Balochistan 2: There is more to Balochistan than the state’s high-handedness
Despite appeals to work together against the state, by Mr Talpur for instance, the divisions have not gone away.
The attack by Baloch separatists on labourers in Turbat last month was a timely reminder that there is more to Balochistan than the state’s high-handedness. The atrocities of the armed forces reviewed in the preceding blog-post take place in, and are part of, a two-way conflict.
Mama Qadeer’s son, Jalil Reiki, was the information secretary of the Balochistan Republican Party, headed by Brahamdagh Bugti. Brahamdagh is also believed to control the Balochistan Republican Army and, alongside Harbiyar Marri and Allah Nazar Baloch, credited with leading the insurgency in Balochistan. All three are designated as terrorists by Pakistan.
The insurgency, which has often been romanticised because of the neglect of Baloch demands and general deprivation in the province, has sadly become increasingly problematic. To the extent that it displays a host of defining features of terrorism.
Take for instance the practice of killing settlers. Mir Muhammad Ali Talpur, a veteran supporter of the Baloch cause and another invitee of the cancelled LUMS talk, comments on this issue that,
“I do not want to justify the acts of Baloch fighters but they say they only attack spies and collaborators”.
History, however, suggests the “spies and collaborators” line to be an excuse for a terrorist operation. The Tehreek-e-Taliban Pakistan (TTP), for example, killed scores of alleged informants and tribal elders it saw supporting the Pakistani government in FATA.
Also, it’s not really true. As one former BSO-Azad member, now affiliated with the “independence movement”, explained, the separatists want all settlers gone. Actions speak even louder, and the tale they tell is clearly one of ethnic cleansing.
The attack that killed 20 labourers, settlers, recently was not an anomaly. Innocent settlers have been killed regularly for not being Baloch, including women. Baloch Nationalist leader Hasil Bizenjo puts the number of settlers killed by insurgents equal to his estimate of the number of missing persons; 2000. The Balochistan-Punjabi Ittehad put it at 1,200 back in 2011.
The HRCP’s Balochistan head put the number at 1000 Punjabi settlers killed by last year. In addition they have been threatened and hounded out of Balochistan on a very large scale – 90,000 from Quetta city alone – leaving livelihoods and property behind. Having been all but driven out of the Baloch majority areas by now, only a few survive in Pakhtun-dominated areas, or work under the watch of the security forces.
Like the labourers that were murdered earlier in April, who, to the surprise of many, included ones from Sindh. But those following Balochistan closely know that even Hindko-speakers and Urdu-speaking settlers have been a target for some time now.
The insurgents also go after other Baloch, “informants” obviously, but people seen as pro-Pakistan; even anyone going to contest in or cast votes for an election is threatened. It is often remarked that the Pakistani national anthem isn’t heard in schools there. Muzaffar Jamali, a principal of one such school, was attacked by the insurgents and his 10-year-old son was killed in 2012, for allowing the singing of said national anthem.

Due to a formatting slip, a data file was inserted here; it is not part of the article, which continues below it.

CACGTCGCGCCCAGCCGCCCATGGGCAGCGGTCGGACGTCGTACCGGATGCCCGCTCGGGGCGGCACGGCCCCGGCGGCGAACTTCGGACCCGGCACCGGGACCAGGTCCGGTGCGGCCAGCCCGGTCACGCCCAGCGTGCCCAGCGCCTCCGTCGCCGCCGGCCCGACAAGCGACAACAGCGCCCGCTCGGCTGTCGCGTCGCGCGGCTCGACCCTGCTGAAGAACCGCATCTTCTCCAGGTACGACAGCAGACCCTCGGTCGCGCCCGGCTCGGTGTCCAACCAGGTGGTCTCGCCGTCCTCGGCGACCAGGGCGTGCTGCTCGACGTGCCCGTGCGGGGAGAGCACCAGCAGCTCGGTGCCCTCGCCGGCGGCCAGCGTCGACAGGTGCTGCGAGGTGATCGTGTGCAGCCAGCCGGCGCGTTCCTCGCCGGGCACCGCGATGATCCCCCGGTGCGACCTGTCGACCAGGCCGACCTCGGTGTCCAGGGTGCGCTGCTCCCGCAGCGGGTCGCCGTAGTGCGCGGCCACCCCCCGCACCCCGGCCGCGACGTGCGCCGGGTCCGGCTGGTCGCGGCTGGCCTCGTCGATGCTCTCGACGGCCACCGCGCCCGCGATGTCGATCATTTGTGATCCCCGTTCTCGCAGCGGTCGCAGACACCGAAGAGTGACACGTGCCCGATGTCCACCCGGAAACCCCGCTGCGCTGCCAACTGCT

This wasn’t a one-off incident either. Schools, and teachers in particular, have been the targets of insurgents all along. This is similar to the TTP’s agenda. HRW’s report Their Future at Stake recorded killings of 22 teachers by 2010. Attacks on schools were so rampant that government schools opened for only 120 days of the year.
Lastly, journalists in Balochistan are also threatened by the Baloch insurgents for favourable coverage, and killed when necessary. All security forces personnel and state employees are the more legitimate targets, including kidnapping and execution-style attacks.
The kidnapping and execution of security personnel is – as was the case with targeting schools, alleged informants or supporters of government, opposing figures and relative minority groups – a trait the Baloch insurgency shares with the TTP.
The insurgency is divided into factions that clearly don’t see eye to eye, and their quarrels have manifested in attacks on, and killings of, each other’s militants. Despite appeals for the militants to work together against the state, by Mr Talpur for instance, the divisions have not gone away.
Perhaps this can be explained by the different backgrounds of the people who have taken up armed struggle. Harbiyar Marri is carrying on the long fight by the Marri tribal leaders against the state of Pakistan. Allah Nazar started as a political activist from BSO, not a tribal sardar, and became increasingly more radicalised with time. Brahamdagh and his grandfather meanwhile had always stayed away from siding with separatists until General Pervez Musharraf encroached on late Akbar Bugti’s authority in Dera Bugti.
Whatever the case, these divisions add to an already weak insurgency. The military has outsourced the insurgent problem to the FC, a force designated for, and simultaneously undertaking, the manning of the border – one which does not have significant military grade firepower. Yet, as Mr Bizenjo noted, the insurgents can’t defeat them.
What they can do is become a liability for those sympathetic to the Baloch cause with their many terrorist operations.
This is part 2 of a 3 part blog. The next part will take a look at how people’s politics influence positions they take on HR abuses in Balochistan and elsewhere.